Adobe Flash player for iPhone due 'soon' if Apple approvesAdobe is nearly done with a version of its Flash Player for the iPhone that could be released 'in a very short time' if it passes Apple's App Store screening process, an Adobe official said this week.
Speaking at the Flash On The Beach (FOTB) conference in Brighton, Sr. Director of Engineering at Adobe Systems Paul Betlem was asked by an audience member for an update on Flash support for iPhone users.
Betlem reportedly responded by saying his team is "working on Flash on the iPhone" but given that the iPhone is a closed and closely guarded system, Apple will have final say over whether the application makes its way onto the App Store.
Should Apple approve the software, it would be available "in a very short time," Betlem added.
In March, Adobe chief executive Shantanu Narayen publicly confirmed that his engineers had begun work on a version of Flash for the iPhone. Three months later he said he was pleased with the ongoing progress. Therefore, the only new information to come from Betlem's comments is word that the first version of the software is nearly ready for submission to Apple.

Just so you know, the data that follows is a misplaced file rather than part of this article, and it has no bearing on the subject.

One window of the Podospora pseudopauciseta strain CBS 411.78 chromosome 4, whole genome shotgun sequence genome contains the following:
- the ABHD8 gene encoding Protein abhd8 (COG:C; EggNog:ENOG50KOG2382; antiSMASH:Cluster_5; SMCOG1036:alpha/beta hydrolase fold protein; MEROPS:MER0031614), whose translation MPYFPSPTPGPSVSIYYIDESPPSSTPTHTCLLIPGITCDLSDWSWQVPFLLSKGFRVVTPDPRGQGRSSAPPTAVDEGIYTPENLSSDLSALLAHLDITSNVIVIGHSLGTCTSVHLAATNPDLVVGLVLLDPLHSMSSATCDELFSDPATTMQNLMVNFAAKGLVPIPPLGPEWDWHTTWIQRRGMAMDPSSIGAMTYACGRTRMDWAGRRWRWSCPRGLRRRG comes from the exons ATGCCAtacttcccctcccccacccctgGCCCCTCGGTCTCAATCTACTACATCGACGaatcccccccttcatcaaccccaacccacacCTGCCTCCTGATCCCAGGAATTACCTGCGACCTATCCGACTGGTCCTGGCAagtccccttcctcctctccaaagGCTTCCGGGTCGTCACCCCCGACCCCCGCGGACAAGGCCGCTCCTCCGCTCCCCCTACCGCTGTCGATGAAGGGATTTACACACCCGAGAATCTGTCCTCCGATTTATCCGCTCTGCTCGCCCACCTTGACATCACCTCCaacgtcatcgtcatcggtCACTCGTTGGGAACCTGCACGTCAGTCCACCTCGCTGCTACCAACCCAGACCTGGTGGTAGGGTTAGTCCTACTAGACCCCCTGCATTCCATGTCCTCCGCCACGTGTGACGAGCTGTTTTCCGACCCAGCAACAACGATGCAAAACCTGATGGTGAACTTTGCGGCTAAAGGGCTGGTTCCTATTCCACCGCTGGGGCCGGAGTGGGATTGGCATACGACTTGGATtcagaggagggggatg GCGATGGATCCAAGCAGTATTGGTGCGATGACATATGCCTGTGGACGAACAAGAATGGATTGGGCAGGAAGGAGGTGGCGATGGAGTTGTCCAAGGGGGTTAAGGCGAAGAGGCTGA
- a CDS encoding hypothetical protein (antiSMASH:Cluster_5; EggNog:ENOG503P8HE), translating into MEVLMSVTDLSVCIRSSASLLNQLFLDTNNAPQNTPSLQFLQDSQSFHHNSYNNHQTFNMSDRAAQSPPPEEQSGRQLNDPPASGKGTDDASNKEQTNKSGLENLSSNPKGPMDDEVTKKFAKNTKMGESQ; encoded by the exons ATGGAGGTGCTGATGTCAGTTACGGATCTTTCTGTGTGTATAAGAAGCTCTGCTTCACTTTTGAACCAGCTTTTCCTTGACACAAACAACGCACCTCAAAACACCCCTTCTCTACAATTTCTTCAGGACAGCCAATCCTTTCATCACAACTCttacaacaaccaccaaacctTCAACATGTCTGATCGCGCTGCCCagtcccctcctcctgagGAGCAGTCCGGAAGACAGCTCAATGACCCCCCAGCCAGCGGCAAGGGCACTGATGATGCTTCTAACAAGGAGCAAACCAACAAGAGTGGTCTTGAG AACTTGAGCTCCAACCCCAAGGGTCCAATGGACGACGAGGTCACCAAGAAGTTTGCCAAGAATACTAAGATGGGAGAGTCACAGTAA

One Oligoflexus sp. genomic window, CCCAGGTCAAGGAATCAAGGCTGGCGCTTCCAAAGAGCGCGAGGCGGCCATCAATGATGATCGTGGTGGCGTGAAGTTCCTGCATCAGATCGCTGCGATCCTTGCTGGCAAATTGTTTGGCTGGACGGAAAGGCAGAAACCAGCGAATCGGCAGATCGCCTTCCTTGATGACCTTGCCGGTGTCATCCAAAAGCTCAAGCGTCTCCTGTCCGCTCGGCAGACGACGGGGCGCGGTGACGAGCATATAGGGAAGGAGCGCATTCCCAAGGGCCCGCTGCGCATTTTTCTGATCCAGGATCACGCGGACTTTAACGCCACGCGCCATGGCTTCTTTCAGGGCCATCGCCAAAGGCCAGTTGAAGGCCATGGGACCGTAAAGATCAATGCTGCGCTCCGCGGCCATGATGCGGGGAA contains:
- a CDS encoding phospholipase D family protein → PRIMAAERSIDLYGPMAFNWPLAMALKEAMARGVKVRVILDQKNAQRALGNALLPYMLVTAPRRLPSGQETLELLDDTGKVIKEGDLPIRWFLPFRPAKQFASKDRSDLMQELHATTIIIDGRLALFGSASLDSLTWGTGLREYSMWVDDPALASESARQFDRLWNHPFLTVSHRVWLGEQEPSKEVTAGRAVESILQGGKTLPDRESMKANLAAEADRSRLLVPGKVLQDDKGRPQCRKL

Betlem offered no further details, leaving several unanswered questions , such as how the player would function within websites given Apple's current iPhone developer guidelines, or how it would prove useful in accessing Flash media as a standalone application.
Earlier this year, Apple chief executive Steve Jobs panned Flash on the iPhone, arguing that its fragmented architecture offered no middle ground suitable for use on his company's mobile products.
Specifically, he said Flash Lite "is not capable of being used with the web" because it doesn't support the same types of Flash media accessible by the traditional version of Flash player on the PC. On the otherhand, the version built for PC was dubbed a resource hog that "performs too slow to be useful" on the iPhone.
"There's this missing product in the middle," he said.
It remains to be seen whether Adobe's most recent efforts are suited to fill that gap.
For more on Apple's broader resistance to embracing Adobe's Flash technology, please see AppleInsider's three-part series: Flash Wars.
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